Raze here, save there: Do biodiversity offsets work for people or ecosystems?

Raze here, save there: Do biodiversity offsets work for people or ecosystems?
For patrolling the forest Evariste said he receives 25,000 ariary ($6.80) per month from the NGO that co-manages the forest along with the community. Image by Malavika Vyawahare

Antsotso, Evariste’s native village, sits near the edge of Bemangidy-Ivohibe. To compensate for environmental destruction wrought by its ilmenite mine about 60 kilometers (37 miles) south of Antsotso, QMM decided to protect this forest, turning it into a biodiversity offset. Critics say QMM fortified the forest and restricted villagers’ access to essential resources, pushing them toward starvation. The company says it has saved the forest from certain destruction at the hands of local people.

A biodiversity offset is a conservation project with a difference. If a developer cannot make up for ecological damage and biodiversity losses at its project site, it can establish a conservation project elsewhere to make up for it. Today, there are an estimated 13,000 biodiversity offsets across the world. While the rights of people directly displaced by development projects like mines are recognized to some degree, those of communities affected by the creation of a biodiversity offset remain unclear. What’s more, the raison d’être for offsets, biodiversity gains, are hard to document.

“In many cases, with these policies, how it impacts people is forgotten,” said Julia Patricia Gordon Jones, a conservation scientist at Bangor University, U.K., who has worked for two decades in Madagascar. “Restrictions on land expansion are felt by the poorest people.”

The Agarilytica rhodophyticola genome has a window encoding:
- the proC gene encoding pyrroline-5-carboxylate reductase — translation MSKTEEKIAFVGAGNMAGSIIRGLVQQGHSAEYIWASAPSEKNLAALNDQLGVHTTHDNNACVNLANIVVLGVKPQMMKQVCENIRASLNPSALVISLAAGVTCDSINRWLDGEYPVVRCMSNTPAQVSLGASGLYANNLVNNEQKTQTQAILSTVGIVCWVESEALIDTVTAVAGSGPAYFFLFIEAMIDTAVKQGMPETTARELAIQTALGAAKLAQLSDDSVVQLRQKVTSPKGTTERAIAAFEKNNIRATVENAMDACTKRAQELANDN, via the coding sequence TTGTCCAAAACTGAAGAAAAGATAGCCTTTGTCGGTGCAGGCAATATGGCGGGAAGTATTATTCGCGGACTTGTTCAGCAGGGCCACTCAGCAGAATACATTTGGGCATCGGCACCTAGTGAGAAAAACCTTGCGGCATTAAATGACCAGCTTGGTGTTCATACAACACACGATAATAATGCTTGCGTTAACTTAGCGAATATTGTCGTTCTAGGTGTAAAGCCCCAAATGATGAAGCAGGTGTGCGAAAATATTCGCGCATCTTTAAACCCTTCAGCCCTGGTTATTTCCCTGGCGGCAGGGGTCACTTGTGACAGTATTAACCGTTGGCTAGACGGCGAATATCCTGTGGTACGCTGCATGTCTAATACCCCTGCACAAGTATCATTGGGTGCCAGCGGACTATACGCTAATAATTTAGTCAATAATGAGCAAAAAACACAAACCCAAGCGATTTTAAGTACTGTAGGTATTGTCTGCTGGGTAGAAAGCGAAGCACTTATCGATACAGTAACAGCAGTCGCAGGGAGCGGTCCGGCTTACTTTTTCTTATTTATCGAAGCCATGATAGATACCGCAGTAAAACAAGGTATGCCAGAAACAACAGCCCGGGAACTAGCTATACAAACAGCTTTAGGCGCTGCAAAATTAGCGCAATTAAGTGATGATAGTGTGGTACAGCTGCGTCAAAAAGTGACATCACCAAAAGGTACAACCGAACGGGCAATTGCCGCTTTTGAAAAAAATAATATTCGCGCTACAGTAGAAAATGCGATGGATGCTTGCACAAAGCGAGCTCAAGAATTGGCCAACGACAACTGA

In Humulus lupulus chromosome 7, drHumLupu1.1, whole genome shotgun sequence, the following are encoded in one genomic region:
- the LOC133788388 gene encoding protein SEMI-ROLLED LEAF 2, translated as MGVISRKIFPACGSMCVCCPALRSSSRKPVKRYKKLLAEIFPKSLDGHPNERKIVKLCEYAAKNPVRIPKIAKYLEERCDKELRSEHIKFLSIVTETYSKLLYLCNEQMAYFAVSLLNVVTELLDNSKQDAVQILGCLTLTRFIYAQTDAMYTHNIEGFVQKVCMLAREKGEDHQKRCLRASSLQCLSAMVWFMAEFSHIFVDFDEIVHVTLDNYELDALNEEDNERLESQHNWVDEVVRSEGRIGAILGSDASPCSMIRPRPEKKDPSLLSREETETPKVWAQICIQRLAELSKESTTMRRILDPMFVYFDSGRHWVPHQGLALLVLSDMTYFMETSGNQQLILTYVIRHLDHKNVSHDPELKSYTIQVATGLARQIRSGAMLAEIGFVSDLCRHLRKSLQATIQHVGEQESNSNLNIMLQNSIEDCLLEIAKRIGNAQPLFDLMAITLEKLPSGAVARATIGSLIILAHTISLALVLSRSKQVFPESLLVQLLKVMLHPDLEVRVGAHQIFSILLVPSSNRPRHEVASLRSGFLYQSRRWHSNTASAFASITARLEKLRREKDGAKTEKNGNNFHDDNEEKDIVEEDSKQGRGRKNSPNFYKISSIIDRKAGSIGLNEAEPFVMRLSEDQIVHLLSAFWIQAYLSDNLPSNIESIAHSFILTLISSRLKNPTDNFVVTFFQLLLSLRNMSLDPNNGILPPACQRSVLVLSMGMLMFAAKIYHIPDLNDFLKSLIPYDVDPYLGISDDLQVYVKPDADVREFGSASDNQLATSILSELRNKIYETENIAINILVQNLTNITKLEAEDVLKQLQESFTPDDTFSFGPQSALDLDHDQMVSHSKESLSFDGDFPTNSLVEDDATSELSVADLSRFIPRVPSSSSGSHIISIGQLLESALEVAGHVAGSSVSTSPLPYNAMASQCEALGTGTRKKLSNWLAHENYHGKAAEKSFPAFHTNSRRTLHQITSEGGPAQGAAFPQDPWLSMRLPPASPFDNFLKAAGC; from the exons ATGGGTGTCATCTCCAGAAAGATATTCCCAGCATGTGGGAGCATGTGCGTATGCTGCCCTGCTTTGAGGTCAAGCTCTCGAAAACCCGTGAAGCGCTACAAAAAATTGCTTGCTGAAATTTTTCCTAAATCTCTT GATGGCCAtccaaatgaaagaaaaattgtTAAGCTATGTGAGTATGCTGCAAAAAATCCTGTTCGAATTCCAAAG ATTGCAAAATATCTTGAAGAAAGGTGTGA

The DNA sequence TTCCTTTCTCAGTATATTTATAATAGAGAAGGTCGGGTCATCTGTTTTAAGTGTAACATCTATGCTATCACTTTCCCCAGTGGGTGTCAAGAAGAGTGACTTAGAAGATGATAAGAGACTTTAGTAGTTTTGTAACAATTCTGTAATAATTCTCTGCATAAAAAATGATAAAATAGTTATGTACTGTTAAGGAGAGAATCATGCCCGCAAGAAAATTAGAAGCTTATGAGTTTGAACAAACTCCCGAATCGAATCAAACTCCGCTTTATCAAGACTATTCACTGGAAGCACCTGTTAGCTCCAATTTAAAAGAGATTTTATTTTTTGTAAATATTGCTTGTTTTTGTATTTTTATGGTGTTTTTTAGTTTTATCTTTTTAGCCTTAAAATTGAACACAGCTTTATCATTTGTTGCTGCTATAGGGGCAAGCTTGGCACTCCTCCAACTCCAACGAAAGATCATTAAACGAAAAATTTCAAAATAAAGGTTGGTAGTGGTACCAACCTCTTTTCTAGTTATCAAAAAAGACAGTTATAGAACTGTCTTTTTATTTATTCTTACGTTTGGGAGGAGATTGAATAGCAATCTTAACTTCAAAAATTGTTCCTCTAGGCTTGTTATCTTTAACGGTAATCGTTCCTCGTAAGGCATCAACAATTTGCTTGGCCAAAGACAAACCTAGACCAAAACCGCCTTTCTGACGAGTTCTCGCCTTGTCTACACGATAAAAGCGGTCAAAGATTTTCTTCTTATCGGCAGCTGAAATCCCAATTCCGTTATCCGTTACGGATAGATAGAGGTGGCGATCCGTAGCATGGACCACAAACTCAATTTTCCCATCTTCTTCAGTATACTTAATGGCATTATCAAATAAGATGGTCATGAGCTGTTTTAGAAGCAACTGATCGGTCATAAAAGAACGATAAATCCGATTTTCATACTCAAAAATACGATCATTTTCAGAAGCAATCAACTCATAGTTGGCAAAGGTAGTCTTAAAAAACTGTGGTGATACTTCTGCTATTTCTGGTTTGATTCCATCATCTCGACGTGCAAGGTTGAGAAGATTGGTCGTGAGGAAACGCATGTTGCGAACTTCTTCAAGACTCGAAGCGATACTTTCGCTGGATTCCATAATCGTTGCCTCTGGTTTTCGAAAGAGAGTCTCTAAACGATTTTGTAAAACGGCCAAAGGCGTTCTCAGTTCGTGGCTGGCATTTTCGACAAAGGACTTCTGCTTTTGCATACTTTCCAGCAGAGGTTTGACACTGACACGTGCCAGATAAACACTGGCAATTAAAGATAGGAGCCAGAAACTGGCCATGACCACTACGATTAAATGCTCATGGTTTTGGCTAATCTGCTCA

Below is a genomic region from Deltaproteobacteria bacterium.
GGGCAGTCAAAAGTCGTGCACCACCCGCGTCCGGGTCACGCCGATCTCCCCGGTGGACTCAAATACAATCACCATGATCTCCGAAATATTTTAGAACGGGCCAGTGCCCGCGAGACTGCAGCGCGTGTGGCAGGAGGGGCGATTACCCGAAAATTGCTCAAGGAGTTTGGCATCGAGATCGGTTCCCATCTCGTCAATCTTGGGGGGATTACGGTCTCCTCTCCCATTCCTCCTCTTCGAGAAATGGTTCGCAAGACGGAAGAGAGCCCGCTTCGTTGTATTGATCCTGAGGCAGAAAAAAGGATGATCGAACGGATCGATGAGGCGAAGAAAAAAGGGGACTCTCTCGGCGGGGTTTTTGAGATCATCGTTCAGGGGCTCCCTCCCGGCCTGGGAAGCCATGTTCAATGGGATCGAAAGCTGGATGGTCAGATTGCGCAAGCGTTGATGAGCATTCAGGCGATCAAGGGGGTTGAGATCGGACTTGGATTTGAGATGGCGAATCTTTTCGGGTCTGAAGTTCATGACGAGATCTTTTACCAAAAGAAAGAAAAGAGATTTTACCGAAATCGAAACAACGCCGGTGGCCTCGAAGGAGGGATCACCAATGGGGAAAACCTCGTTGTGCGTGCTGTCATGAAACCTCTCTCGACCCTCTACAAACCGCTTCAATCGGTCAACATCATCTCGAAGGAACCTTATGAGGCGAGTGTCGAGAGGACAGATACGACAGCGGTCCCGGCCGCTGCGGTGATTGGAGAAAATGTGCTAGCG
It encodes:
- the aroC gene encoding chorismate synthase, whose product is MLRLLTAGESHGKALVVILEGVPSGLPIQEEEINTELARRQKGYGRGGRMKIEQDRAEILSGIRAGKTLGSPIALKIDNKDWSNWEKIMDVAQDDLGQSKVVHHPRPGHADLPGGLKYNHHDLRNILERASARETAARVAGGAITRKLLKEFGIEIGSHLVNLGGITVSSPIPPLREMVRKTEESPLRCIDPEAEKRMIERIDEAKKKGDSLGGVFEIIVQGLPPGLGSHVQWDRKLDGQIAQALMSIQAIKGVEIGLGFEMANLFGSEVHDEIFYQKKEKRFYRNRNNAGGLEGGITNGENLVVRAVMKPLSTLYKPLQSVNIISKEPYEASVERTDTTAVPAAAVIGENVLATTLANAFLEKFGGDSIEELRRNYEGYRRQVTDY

The island nation is one of the poorest countries in the world in terms of per capita income, and one of the richest in terms of biodiversity, with high rates of endemism.

‘A heritage for our grandsons and future generations’

Rio Tinto owns an 80% stake in the QMM mine, the second-largest mine in Madagascar, and the Malagasy government owns the rest. Production started in 2008 and is expected to continue for at least 40 years. In 2004, a year before it signed the mining agreement, Rio Tinto launched its net positive impact (NPI) policy, a commitment to leaving the environment better off that built on a partnership with the U.K.-based NGO BirdLife International. It decided to make the QMM mine the pilot site for the new policy because of Madagascar’s status as a biodiversity hotspot.

Raze here, save there: Do biodiversity offsets work for people or ecosystems?A satellite view of the QMM mine in southeastern Madagascar.

The NPI strategy relied on the “mitigation hierarchy” approach that outlines how project developers should prioritize actions to mitigate environmental destruction. The first priority is to avoid, as far as possible, actions that cause damage. If the actions must be taken, the next consideration is to minimize their impact. Once the impacts are known, the approach requires developers to restore whatever can be restored. If negative effects occur even after doing all that, the approach calls for companies to take conservation actions in other places so that gains there can offset losses arising from their industrial activities.